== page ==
Letters

Letters 02-08-2016

Less Ageism, Please The January 4 issue of this publication proved to me that there are some sensible voices of reason in our community regarding all things “inter-generational.” I offer a word of thanks to Elizabeth Myers. I too have worked hard for what I’ve earned throughout my years in the various positions I’ve held. While I too cannot speak for each millennial, brash generalizations about a lack of work ethic don’t sit well with me...Joe Connolly, Traverse City

Now That’s an Escalation I just read the letter from Greg and his defense of the AR15. The letter started with great information but then out of nowhere his opinion went off the rails. “The government wants total gun control and then confiscation; then the elimination of all Constitutional rights.” Wait... what?! To quote the great Ron Burgundy, “Well, that escalated quickly!”

Healthy Eating and Exercise for Children Healthy foods and exercise are important for children of all ages. It is important for children because it empowers them to do their best at school and be able to do their homework and study...

Mascots and Harsh Native American Truths The letter from the Choctaw lady deserves an answer. I have had a gutful of the whining about the fate of the American Indian. The American Indians were the losers in an imperial expansion; as such, they have, overall, fared much better than a lot of such losers throughout history. Everything the lady complains about in the way of what was done by the nasty, evil Whites was being done by Indians to other Indians long before Europeans arrived...

Snyder Must Go I believe it’s time. It’s time for Governor Snyder to go. The FBI, U.S. Postal Inspection Service and the EPA Criminal Investigation Division are now investigating the Flint water crisis that poisoned thousands of people. Governor Snyder signed the legislation that established the Emergency Manager law. Since its inception it has proven to be a dismal failure...

Erosion of Public Trust Let’s look at how we’ve been experiencing global warming. Between 1979 and 2013, increases in temperature and wind speeds along with more rain-free days have combined to stretch fire seasons worldwide by 20 percent. In the U.S., the fire seasons are 78 days longer than in the 1970s...

Home · Articles · News · Random Thoughts · The Drug Testing Debate...
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The Drug Testing Debate in Petoskey

George Foster - October 24th, 2002
Is drug testing the best way to deter substance abuse by our youth? Community forums discussing this issue were triggered recently when a Petoskey school board member suggested drug testing for schools. The reason: to help prevent students from becoming problem drug users.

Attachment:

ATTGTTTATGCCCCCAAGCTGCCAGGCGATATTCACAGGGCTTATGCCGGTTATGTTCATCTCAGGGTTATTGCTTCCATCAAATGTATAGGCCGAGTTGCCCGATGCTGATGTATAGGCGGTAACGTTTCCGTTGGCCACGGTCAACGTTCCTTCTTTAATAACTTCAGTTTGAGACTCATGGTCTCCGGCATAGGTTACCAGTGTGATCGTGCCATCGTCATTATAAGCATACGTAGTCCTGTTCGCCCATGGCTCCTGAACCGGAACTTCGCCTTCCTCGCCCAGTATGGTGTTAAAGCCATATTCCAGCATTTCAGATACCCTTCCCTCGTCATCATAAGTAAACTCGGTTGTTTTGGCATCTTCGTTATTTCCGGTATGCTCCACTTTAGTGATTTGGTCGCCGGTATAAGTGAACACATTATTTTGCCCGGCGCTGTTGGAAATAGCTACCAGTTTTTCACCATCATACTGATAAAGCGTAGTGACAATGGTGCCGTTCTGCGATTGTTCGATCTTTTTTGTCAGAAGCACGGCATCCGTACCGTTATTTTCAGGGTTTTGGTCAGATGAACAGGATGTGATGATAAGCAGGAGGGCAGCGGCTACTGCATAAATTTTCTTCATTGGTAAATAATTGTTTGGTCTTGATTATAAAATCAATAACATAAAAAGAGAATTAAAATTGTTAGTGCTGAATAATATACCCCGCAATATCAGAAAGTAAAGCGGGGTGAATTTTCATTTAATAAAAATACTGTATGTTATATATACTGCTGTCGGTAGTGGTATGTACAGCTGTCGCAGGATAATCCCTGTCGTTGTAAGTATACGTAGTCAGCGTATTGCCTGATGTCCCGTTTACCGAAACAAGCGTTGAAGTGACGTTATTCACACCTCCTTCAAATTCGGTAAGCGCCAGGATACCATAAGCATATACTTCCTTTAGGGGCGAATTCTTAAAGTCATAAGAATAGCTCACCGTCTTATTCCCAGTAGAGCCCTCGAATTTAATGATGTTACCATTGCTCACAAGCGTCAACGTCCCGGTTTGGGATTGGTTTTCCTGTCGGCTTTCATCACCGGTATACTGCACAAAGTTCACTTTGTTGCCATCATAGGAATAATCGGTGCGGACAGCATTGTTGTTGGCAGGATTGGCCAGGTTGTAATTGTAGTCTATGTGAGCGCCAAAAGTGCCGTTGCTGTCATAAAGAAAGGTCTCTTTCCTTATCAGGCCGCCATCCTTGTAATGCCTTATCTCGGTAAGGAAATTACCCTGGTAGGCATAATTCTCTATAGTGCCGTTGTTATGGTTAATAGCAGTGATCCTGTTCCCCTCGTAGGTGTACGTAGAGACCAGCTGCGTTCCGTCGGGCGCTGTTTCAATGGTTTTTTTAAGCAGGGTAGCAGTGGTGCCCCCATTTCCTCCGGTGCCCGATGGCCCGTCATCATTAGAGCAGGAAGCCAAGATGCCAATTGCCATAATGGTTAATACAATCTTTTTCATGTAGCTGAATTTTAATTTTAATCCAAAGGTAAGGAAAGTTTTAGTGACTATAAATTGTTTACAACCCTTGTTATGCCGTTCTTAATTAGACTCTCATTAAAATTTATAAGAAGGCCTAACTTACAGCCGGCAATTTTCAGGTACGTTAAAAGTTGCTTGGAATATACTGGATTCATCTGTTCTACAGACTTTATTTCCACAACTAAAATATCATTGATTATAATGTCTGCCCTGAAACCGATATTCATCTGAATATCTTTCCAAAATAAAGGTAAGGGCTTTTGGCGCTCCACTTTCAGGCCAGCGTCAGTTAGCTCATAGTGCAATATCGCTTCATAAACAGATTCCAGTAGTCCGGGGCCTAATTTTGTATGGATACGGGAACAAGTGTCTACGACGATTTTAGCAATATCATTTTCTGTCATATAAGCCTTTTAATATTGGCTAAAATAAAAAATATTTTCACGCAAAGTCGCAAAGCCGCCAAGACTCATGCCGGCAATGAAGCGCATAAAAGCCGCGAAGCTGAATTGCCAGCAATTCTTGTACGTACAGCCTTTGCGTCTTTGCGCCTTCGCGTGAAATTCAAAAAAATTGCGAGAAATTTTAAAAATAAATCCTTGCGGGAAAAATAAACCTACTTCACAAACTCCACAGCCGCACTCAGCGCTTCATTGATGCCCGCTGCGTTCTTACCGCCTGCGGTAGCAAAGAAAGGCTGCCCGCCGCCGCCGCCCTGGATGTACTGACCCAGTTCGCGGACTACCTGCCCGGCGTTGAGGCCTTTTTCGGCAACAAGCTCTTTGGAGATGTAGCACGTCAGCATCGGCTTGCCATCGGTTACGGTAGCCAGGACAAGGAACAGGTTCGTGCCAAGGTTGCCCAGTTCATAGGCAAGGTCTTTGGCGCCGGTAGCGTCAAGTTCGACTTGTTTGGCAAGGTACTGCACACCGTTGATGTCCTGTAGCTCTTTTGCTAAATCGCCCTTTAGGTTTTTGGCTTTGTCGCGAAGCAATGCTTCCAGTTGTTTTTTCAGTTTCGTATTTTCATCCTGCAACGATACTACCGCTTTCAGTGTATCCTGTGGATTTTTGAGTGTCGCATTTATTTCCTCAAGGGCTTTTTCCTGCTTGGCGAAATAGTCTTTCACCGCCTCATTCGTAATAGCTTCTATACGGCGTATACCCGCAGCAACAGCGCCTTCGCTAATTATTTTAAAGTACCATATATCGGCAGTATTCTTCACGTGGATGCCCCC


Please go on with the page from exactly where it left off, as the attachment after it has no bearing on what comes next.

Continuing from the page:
Drug abuse has obviously been difficult to resolve nationwide, let alone in Petoskey. So, it shouldn‘t be surprising there was no consensus in favor or against testing among those attending the Petoskey meetings. I have always believed emphasis of personal responsibility for one‘s own actions is the best policy attacking drug abuse. Tough drug laws, TV ad campaigns, and presidential proclamations have all failed to make a dent into the problem.
Yet, since a friend of mine died of a drug overdose recently, I have had to rethink my position. Most of her friends seemed to be shocked that she must have had a serious drug problem. As I look back, maybe drug testing could have saved her life.
What if employers had random drug tests in place as a requirement for working? Also, is it asking too much for each student to undergo drug testing before being admitted to our educational systems?
My deceased friend had so much to live for: she was bright, attractive and had big plans for the future. Only in her mid-20‘s, she also had two beautiful children whom she loved deeply. This tragedy should not have happened. If the schools she attended and jobs she worked had all required her to be clean before coming on board maybe her life would have turned out differently.
Whatever they decide, I commend the Petoskey School Board for studying this serious problem.

Speaking of forums, will we ever have an independent commission to investigate the 9/11 attacks? In part because of pressure by family members of the victims, the Bush administration had finally given its okay to set up an independent commission. The intent was to create a group of impartial members who would perform a complete review of the causes of the tragedy. Such an investigation would be allowed to look at previous and current presidential administrations without the political considerations that a congressional review would tend to invite.
Yet, last week House Intelligence Committee chairman Rep. Porter Goss suddenly pulled the plug on creating such a commission. He referred to influences “above my pay grade“ as causing his reversal, according to sources cited by Newsweek magazine.
The same sources insist VP Dick Cheney was that “higher power“, placing a call to Chairman Goss that squashed the investigation. Cheney is on record as opposing any review of the administration‘s actions relating to 9/11.
The terrorist attacks of last year were the most cataclysmic event of this generation and the failure to appoint an independent commission would be a travesty. The victims‘ families deserve to know why it happened. You and I deserve to know why it happened. I refuse to believe our vice president doesn‘t care to know the same.
No one I know is blaming the tragedy on U.S. government officials. We need this investigation because no one wants 9/11 to ever happen, again. Is that too much to ask?



 
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